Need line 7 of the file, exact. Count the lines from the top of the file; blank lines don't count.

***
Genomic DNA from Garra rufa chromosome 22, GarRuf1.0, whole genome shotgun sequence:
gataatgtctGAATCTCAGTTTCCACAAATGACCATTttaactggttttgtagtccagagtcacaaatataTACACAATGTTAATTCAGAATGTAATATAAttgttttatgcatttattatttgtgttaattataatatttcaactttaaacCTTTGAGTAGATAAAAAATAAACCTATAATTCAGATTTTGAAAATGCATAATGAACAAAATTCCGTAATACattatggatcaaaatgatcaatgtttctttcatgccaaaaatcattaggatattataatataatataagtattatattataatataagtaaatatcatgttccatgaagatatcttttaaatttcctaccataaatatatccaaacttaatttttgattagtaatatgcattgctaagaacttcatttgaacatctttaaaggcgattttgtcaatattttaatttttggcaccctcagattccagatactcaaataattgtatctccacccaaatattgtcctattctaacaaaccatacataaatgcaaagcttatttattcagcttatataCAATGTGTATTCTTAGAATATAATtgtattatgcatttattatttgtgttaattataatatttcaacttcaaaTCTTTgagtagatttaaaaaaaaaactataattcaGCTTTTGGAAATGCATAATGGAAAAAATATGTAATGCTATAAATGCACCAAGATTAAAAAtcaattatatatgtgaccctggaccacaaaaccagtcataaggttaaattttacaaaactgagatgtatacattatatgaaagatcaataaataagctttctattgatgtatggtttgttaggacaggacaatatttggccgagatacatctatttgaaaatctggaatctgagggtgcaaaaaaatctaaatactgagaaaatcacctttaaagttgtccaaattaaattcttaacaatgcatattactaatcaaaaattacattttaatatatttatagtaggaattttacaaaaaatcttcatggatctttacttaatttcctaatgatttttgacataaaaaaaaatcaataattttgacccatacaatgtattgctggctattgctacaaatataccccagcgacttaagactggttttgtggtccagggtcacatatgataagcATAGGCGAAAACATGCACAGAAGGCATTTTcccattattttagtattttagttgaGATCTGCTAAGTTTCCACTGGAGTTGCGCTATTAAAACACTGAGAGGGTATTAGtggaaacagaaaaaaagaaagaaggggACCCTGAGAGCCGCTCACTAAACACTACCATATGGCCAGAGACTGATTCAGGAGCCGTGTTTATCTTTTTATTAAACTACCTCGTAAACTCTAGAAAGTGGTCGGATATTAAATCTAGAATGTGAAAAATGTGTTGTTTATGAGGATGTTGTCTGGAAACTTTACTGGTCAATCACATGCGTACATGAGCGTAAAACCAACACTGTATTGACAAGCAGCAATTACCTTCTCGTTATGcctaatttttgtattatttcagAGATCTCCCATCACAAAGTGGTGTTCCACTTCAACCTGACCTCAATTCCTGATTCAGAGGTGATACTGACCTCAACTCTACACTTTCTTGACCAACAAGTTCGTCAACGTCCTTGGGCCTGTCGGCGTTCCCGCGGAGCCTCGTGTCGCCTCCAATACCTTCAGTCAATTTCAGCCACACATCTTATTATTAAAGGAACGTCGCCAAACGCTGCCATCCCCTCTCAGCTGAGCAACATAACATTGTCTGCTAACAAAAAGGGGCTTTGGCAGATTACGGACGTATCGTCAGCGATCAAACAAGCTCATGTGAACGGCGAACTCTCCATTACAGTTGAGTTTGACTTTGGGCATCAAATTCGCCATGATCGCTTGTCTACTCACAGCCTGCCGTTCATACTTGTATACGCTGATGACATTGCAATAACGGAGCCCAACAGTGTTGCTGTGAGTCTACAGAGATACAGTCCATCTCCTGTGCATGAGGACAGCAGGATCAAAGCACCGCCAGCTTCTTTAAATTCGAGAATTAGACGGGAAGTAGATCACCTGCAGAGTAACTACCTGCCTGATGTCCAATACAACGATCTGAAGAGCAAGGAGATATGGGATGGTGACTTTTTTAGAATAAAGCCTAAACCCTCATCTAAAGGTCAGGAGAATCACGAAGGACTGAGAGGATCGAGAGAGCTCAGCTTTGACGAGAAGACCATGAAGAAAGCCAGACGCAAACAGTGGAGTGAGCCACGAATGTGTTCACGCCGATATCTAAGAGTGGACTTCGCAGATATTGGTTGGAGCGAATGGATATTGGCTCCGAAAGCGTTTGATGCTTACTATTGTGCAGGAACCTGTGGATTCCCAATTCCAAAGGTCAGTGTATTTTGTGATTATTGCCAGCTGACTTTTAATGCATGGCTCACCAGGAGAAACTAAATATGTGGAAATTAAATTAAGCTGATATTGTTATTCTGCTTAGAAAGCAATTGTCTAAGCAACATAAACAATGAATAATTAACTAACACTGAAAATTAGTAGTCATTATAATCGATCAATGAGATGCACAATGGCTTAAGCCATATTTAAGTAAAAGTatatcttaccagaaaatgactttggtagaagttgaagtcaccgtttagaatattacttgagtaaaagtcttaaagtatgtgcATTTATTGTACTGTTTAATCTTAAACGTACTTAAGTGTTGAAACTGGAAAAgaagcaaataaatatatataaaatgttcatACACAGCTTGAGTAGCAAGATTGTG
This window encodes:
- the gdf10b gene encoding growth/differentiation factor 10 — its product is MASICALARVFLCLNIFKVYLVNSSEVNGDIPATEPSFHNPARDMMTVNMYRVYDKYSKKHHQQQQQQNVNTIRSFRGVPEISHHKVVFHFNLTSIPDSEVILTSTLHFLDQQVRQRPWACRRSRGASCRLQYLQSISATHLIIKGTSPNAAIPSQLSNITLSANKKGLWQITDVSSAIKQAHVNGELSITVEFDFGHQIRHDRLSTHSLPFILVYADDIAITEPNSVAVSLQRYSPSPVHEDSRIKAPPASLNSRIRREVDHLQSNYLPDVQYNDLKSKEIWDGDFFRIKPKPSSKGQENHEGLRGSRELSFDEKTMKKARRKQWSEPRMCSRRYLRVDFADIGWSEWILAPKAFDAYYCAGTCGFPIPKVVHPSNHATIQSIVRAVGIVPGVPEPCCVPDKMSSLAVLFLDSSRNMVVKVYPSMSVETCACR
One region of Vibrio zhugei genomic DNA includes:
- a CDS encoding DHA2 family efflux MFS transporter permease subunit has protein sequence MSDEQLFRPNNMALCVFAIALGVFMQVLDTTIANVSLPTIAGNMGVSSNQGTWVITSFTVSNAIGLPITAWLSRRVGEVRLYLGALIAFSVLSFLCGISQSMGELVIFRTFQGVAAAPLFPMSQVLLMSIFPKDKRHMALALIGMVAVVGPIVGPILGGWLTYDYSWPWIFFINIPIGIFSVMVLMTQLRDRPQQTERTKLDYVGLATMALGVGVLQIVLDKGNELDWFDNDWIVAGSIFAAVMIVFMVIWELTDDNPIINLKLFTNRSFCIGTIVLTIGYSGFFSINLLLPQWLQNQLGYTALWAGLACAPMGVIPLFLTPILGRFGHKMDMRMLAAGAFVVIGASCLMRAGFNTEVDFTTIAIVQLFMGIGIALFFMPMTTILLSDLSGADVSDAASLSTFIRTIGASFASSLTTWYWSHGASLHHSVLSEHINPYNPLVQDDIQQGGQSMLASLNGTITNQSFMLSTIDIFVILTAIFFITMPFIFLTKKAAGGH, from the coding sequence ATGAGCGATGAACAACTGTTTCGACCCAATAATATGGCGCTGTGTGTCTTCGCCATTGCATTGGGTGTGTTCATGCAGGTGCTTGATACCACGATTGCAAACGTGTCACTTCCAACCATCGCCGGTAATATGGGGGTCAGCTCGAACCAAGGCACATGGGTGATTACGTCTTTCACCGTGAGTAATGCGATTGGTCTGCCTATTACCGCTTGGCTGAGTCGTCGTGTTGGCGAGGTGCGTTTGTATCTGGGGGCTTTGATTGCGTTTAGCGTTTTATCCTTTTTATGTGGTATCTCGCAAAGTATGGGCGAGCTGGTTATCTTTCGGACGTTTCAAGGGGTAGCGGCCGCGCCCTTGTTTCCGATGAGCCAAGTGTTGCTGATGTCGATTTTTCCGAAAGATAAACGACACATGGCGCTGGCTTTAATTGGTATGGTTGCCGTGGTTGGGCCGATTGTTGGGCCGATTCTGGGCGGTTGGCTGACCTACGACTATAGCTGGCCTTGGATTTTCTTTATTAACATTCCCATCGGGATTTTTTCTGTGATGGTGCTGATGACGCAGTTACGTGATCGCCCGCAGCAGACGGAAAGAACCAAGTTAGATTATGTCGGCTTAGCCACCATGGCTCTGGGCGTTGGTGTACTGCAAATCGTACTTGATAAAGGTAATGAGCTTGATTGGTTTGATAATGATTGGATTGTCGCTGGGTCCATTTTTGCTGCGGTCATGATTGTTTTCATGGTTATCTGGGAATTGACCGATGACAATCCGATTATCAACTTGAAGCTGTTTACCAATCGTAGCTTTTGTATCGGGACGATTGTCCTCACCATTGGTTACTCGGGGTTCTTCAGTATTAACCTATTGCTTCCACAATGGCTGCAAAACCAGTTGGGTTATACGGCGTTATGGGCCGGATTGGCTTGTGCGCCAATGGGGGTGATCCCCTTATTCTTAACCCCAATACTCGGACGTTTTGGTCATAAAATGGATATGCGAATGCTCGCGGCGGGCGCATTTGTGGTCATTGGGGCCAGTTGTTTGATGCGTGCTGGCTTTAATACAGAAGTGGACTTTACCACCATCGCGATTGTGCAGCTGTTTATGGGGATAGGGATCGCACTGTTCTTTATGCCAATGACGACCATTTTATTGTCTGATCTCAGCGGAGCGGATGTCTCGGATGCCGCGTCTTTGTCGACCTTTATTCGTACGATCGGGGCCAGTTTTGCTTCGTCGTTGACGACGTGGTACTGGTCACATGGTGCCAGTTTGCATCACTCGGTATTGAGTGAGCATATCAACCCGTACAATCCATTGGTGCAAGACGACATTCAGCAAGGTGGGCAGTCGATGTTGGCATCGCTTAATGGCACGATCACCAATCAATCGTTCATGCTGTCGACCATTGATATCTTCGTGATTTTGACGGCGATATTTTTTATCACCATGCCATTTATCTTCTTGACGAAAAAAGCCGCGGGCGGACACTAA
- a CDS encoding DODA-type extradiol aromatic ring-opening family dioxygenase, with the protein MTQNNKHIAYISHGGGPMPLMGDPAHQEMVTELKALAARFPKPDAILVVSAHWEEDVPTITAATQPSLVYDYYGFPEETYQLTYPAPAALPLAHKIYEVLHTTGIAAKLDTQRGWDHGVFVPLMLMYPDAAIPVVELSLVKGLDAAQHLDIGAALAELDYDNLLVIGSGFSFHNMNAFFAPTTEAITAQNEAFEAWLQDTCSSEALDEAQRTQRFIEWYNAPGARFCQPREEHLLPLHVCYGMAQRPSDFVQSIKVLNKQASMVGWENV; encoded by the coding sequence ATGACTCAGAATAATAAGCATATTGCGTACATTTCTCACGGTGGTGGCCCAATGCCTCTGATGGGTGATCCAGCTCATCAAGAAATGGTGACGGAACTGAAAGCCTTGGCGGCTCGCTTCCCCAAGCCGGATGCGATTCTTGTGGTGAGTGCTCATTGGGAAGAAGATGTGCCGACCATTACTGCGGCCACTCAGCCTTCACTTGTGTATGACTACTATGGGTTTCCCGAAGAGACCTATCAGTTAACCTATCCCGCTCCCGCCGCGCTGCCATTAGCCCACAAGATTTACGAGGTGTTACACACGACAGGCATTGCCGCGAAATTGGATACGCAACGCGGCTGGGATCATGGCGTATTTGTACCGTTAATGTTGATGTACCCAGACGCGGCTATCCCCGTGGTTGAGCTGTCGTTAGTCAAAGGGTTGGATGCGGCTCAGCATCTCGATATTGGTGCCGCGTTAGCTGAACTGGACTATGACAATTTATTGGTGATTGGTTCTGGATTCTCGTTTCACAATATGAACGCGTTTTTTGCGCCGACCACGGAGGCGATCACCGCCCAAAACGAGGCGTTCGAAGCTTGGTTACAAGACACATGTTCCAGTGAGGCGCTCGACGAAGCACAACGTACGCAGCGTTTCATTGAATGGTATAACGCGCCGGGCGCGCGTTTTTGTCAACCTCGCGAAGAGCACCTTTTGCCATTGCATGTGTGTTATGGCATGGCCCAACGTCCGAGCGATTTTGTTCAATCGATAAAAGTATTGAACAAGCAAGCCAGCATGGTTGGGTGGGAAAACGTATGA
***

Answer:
- a CDS encoding DODA-type extradiol aromatic ring-opening family dioxygenase, with the protein MTQNNKHIAYISHGGGPMPLMGDPAHQEMVTELKALAARFPKPDAILVVSAHWEEDVPTITAATQPSLVYDYYGFPEETYQLTYPAPAALPLAHKIYEVLHTTGIAAKLDTQRGWDHGVFVPLMLMYPDAAIPVVELSLVKGLDAAQHLDIGAALAELDYDNLLVIGSGFSFHNMNAFFAPTTEAITAQNEAFEAWLQDTCSSEALDEAQRTQRFIEWYNAPGARFCQPREEHLLPLHVCYGMAQRPSDFVQSIKVLNKQASMVGWENV; encoded by the coding sequence ATGACTCAGAATAATAAGCATATTGCGTACATTTCTCACGGTGGTGGCCCAATGCCTCTGATGGGTGATCCAGCTCATCAAGAAATGGTGACGGAACTGAAAGCCTTGGCGGCTCGCTTCCCCAAGCCGGATGCGATTCTTGTGGTGAGTGCTCATTGGGAAGAAGATGTGCCGACCATTACTGCGGCCACTCAGCCTTCACTTGTGTATGACTACTATGGGTTTCCCGAAGAGACCTATCAGTTAACCTATCCCGCTCCCGCCGCGCTGCCATTAGCCCACAAGATTTACGAGGTGTTACACACGACAGGCATTGCCGCGAAATTGGATACGCAACGCGGCTGGGATCATGGCGTATTTGTACCGTTAATGTTGATGTACCCAGACGCGGCTATCCCCGTGGTTGAGCTGTCGTTAGTCAAAGGGTTGGATGCGGCTCAGCATCTCGATATTGGTGCCGCGTTAGCTGAACTGGACTATGACAATTTATTGGTGATTGGTTCTGGATTCTCGTTTCACAATATGAACGCGTTTTTTGCGCCGACCACGGAGGCGATCACCGCCCAAAACGAGGCGTTCGAAGCTTGGTTACAAGACACATGTTCCAGTGAGGCGCTCGACGAAGCACAACGTACGCAGCGTTTCATTGAATGGTATAACGCGCCGGGCGCGCGTTTTTGTCAACCTCGCGAAGAGCACCTTTTGCCATTGCATGTGTGTTATGGCATGGCCCAACGTCCGAGCGATTTTGTTCAATCGATAAAAGTATTGAACAAGCAAGCCAGCATGGTTGGGTGGGAAAACGTATGA